Seasonal Disorientation

Seasonal Disorientation

In the northeastern United States where I grew up, the holidays of the church moved with the rhythm of the seasons. In November, the days grew shorter as our part of the earth tilted away from the sun, and Daylight Saving Time kicked in. Most of the trees shed their last remaining leaves, creating a stripped landscape. The temperatures dipped, bringing frost and snow.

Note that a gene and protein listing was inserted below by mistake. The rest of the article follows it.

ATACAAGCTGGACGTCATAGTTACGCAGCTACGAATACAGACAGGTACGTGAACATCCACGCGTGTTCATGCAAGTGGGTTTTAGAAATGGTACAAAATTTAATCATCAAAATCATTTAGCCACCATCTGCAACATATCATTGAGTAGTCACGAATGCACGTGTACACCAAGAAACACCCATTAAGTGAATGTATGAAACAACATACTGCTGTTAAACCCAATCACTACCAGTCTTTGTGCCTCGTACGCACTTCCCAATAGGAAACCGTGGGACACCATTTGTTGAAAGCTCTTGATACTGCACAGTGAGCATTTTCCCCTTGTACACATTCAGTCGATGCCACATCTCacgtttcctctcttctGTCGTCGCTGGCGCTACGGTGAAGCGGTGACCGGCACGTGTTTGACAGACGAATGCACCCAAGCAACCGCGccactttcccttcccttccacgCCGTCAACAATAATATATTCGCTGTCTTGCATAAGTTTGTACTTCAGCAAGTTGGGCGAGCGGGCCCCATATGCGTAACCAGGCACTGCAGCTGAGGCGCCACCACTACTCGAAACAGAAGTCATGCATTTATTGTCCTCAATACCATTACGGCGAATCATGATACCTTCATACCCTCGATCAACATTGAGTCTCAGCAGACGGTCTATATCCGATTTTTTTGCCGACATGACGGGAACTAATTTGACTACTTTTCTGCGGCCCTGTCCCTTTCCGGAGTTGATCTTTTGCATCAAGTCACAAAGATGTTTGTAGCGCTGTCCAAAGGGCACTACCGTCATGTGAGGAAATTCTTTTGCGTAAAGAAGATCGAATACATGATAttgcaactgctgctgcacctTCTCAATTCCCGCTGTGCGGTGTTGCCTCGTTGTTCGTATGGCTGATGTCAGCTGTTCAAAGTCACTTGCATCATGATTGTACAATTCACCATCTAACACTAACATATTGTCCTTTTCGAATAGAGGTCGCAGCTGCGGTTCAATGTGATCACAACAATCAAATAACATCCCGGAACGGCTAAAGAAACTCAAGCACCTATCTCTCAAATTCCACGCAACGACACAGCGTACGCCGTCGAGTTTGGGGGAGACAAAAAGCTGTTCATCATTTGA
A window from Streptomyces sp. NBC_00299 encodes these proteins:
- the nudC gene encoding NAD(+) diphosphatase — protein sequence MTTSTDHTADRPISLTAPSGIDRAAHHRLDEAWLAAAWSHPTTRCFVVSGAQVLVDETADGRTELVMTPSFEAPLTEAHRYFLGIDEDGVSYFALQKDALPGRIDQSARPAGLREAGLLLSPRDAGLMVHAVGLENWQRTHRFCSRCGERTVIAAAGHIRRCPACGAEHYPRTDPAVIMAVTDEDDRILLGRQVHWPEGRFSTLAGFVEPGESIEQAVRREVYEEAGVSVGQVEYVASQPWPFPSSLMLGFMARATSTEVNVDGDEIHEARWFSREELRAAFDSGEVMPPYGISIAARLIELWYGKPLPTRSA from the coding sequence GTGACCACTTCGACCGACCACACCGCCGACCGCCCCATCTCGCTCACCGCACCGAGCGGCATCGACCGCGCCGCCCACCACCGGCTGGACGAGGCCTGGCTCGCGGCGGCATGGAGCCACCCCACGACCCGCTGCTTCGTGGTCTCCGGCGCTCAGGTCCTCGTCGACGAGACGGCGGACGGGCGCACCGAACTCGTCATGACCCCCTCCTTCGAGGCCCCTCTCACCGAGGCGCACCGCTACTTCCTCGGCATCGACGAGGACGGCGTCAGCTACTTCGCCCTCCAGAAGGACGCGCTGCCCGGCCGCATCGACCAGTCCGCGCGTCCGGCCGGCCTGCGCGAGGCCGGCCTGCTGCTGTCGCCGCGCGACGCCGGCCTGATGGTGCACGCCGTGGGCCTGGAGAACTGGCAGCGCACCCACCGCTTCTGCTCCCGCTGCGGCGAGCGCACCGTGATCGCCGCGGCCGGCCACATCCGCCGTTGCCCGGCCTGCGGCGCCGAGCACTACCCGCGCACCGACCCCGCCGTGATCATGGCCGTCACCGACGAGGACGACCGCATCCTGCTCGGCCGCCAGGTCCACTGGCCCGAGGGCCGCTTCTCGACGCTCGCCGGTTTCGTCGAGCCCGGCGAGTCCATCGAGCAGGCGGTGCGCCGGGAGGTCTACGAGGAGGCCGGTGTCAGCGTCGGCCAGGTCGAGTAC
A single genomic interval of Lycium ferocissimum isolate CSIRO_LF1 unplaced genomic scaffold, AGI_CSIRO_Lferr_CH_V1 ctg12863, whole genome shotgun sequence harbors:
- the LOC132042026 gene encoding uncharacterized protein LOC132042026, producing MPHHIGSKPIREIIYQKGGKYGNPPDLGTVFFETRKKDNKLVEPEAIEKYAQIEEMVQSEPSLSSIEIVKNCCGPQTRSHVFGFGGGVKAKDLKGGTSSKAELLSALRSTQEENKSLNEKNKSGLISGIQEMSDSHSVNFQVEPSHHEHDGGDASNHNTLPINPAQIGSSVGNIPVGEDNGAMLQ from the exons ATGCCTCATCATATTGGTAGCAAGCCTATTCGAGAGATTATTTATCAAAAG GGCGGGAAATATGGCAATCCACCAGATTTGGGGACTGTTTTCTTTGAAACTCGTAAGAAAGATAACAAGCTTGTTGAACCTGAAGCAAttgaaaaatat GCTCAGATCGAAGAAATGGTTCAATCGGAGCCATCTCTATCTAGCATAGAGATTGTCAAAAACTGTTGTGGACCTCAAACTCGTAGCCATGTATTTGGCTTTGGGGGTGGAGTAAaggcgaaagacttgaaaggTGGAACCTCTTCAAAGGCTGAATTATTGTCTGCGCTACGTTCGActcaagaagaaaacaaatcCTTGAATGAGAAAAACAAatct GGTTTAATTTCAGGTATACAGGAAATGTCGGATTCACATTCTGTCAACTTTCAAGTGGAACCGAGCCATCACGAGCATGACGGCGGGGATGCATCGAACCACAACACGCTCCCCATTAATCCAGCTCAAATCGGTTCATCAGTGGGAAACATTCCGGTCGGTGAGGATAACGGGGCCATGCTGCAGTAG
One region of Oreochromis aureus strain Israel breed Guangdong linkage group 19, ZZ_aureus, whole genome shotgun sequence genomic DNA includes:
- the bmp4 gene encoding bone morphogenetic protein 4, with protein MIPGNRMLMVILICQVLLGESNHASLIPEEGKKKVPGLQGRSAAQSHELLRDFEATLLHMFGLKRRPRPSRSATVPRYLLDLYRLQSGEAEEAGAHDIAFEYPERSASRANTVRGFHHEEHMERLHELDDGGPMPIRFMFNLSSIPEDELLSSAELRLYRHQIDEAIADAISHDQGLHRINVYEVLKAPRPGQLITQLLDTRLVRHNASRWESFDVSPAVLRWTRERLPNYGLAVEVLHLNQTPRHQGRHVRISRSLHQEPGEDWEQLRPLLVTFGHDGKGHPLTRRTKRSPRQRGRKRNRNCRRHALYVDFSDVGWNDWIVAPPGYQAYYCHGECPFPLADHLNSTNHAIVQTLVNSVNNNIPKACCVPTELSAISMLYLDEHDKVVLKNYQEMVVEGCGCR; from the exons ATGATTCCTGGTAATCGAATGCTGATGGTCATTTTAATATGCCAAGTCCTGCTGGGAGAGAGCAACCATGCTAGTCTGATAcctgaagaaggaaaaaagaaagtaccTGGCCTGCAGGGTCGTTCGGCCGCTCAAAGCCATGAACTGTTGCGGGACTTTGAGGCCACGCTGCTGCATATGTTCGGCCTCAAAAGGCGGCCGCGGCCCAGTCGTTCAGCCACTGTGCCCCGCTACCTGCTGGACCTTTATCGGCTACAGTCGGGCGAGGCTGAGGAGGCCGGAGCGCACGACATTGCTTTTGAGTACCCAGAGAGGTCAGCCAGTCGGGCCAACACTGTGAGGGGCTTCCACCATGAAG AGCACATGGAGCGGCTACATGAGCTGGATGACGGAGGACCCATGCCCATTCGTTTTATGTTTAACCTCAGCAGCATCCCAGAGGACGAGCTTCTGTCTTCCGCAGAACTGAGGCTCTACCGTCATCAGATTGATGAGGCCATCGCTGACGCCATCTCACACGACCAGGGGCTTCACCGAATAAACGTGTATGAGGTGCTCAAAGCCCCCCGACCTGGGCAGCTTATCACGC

As darkness and death descended, in December the light of Advent slowly pushed against it, growing with each week and each added candle of the Advent wreath. Advent reminded us that what is seen is not the whole picture; that long ago a baby had come into the world to banish the darkness forever, and that one day he would return as King. Amidst the darkness and cold and decay, hope was real and tangible, felt in the hot cocoa and cheery Christmas decorations, in the comfort of warm fires and bundling up to sing carols despite our cold fingers and toes. And the quiet of a snowy evening brought the “Silent Night” of Jesus’ birth close to the present.

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